BART service through the Transbay Tube resumed late this afternoon after an early morning three-alarm fire near the West Oakland station closed the tracks between the East Bay and San Francisco, a BART spokesman said. -more-
BART service between the East Bay and San Francisco will resume later than originally estimated this afternoon, Assistant General Manager Paul Oversier told the transit agency's board shortly after 12:30 p.m. -more-
BART's Transbay Tube between Oakland and San Francisco has been shut down this morning due to a three-alarm fire at a construction site near the West Oakland BART station, officials said. -more-
After a lengthy debate, the Berkeley City Council voted 6-3 early Wednesday morning in favor of putting a measure on the November ballot that would prohibit sitting on sidewalks near businesses during daytime hours. -more-
A 19-year-old Berkeley man has been ordered to stand trial on a murder charge for the fatal shooting of 24-year-old Devin Lee Whitmire outside a Berkeley liquor store on March 29. -more-
A downtown worker noticed ten sleep-liers-in downtown Berkeley at 8:50 a.m. Monday on his way to work. Some were asleep in or beneath sleeping bags, the worker noted.
I photographed two liers-in at 4 p.m.
Lying is illegal; it's sitting that is being added to a new measure to be debated at City Council Tuesday.
Are police laying off on the eve of the council debate over sit-lie, which is the must attend political event of the year?
And what is going on downtown? -more-
An elderly pedestrian died after being struck by a bicyclist in El Cerrito on Wednesday, according to the Contra Costa County coroner's office.
Mary Smith, 92, of El Cerrito, died from head injuries she suffered in the collision, a deputy coroner said Thursday.
The collision occurred around 5:30 p.m. at the intersection of Arlington Boulevard and Brewster Drive in front of Arlington Park, El Cerrito Fire Battalion Chief Dave Gibson said yesterday. -more-
A murder charge against an 18-year-old Berkeley man for the fatal shooting of 24-year-old Devin Lee Whitmire in Berkeley in late March was dismissed this week after a dramatic courtroom moment in which the prosecution's key witness said the man wasn't involved in the shooting. -more-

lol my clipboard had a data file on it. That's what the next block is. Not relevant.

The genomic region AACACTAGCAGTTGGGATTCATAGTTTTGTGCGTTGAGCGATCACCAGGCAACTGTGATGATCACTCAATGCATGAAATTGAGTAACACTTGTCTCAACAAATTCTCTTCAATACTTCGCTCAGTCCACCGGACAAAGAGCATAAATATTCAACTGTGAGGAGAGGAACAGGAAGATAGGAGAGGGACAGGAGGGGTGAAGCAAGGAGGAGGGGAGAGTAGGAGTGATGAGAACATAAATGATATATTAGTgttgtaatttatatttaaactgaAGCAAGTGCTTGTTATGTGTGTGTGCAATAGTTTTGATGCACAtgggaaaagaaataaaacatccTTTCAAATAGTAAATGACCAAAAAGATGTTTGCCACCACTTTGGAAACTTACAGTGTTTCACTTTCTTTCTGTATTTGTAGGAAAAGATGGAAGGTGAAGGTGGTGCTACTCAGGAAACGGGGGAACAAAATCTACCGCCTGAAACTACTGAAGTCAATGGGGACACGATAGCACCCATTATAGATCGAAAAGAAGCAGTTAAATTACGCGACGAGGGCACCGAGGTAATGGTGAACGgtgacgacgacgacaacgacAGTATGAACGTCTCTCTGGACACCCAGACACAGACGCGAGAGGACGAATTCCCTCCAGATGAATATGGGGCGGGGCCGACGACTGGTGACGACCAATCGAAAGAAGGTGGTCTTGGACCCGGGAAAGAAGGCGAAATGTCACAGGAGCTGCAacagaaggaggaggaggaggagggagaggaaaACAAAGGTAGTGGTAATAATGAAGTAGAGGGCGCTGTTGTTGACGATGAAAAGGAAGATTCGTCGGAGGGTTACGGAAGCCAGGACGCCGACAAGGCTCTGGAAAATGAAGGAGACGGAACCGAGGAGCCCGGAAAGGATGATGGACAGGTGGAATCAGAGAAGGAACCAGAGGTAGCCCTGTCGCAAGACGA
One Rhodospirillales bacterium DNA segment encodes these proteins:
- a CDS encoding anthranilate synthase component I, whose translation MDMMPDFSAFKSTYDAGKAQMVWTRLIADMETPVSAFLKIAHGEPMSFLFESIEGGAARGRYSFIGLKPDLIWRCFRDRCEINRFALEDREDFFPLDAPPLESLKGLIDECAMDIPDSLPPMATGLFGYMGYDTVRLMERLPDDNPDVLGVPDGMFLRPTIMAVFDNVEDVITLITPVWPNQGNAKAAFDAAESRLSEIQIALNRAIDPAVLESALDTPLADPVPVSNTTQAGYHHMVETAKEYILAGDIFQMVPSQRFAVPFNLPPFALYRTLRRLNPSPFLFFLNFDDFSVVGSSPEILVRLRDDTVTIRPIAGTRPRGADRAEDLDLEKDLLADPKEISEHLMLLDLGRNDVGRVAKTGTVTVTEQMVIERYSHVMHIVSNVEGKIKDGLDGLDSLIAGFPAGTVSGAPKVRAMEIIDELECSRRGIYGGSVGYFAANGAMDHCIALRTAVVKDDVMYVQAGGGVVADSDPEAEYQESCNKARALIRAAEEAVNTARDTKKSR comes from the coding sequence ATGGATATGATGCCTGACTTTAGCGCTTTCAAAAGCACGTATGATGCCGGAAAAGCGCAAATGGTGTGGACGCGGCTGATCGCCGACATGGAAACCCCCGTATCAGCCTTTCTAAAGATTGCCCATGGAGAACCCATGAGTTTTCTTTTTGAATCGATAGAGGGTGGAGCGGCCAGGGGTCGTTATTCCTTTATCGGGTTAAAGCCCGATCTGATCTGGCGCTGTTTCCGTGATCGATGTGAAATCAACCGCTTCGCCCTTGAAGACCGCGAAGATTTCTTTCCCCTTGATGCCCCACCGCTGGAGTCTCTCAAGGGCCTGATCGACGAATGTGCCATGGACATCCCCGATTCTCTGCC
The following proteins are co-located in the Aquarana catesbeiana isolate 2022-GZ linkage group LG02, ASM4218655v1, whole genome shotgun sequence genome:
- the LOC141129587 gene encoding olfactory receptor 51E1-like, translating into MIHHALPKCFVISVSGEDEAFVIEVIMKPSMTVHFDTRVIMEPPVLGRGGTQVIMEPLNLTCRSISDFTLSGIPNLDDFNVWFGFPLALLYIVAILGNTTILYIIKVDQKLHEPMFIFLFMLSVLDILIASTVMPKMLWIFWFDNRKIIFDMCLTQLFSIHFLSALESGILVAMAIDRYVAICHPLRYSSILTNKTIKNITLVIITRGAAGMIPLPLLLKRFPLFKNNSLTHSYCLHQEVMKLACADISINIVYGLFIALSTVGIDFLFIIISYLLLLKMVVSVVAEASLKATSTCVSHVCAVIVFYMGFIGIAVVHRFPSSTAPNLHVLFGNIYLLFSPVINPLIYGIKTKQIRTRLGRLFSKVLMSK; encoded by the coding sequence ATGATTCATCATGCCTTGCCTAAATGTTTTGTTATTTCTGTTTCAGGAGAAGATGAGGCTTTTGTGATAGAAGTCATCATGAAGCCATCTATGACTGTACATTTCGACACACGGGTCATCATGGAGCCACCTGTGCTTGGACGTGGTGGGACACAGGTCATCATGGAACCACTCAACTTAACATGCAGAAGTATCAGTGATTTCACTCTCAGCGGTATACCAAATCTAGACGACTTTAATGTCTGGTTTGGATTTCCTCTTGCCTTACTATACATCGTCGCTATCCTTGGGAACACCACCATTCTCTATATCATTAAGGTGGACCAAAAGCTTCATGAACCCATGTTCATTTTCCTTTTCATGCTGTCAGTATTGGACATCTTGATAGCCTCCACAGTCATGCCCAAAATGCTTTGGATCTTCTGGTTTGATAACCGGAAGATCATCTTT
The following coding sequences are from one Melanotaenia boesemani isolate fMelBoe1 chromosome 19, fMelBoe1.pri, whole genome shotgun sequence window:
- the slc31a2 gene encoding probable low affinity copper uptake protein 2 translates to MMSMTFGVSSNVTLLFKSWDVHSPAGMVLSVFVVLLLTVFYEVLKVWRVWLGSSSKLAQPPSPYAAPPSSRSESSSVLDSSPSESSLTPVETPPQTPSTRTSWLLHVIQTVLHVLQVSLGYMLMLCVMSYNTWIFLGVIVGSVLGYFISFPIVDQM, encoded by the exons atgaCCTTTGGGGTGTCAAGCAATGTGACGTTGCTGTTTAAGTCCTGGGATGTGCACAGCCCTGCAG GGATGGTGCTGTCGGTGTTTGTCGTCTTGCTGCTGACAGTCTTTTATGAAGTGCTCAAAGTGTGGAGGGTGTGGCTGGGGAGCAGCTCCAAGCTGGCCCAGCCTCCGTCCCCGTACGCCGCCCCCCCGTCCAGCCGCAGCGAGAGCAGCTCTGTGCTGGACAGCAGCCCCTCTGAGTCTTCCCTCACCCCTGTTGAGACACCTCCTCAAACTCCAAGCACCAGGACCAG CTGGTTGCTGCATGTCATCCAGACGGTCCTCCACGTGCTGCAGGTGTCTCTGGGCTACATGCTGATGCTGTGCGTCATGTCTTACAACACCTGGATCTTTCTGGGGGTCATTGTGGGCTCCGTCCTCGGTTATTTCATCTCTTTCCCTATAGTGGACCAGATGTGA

Editor's Note: This letter from Berkeley City Councilmember Gordon Wozniak was received by a citizen who had asked councilmembers what they were doing about the city's pension obligations:
The City is attempting to reduce its pension obligations by negotiating with its employee unions. Because public pension rights are enshrined in the State Constitution, they are very difficult to modify. Basically, State law says that once you are hired, the public pension system in effect at that time applies. Retroactive changes to public pensions are not allowed, unless they increase benefits to employees. Retroactive decreases to public pensions are not allowed by state law, which is the result of a State Proposition that was voted in by the public. To change public pensions would require a new State Proposition. -more-
Over Memorial Day weekend, the Southside Berkeley Bowl got made-over to resemble its corporate big brother to the West. Anything Southsiders may have considered homey at the bowl now resembles the sterility of the bowl's mega-market in Berkeley's industrial area. -more-
Sometimes Berkeley politicians tell more truth than they realize. From the online text of the Tom Bates Anti-Sitting Initiative proposal, up before the city council on Tuesday:
“Given the contentiousness of the City’s past efforts regarding street behavior issues this item requests the City Manager return with draft ordinance and ballot language for Council consideration so the entire issue can be put before the voters for approval.”If the proposal’s author had looked up “contentiousness” in the Merriam-Webster dictionary, he would have found this as the only meaning:
“Contentiousness: an inclination to fight or quarrel.”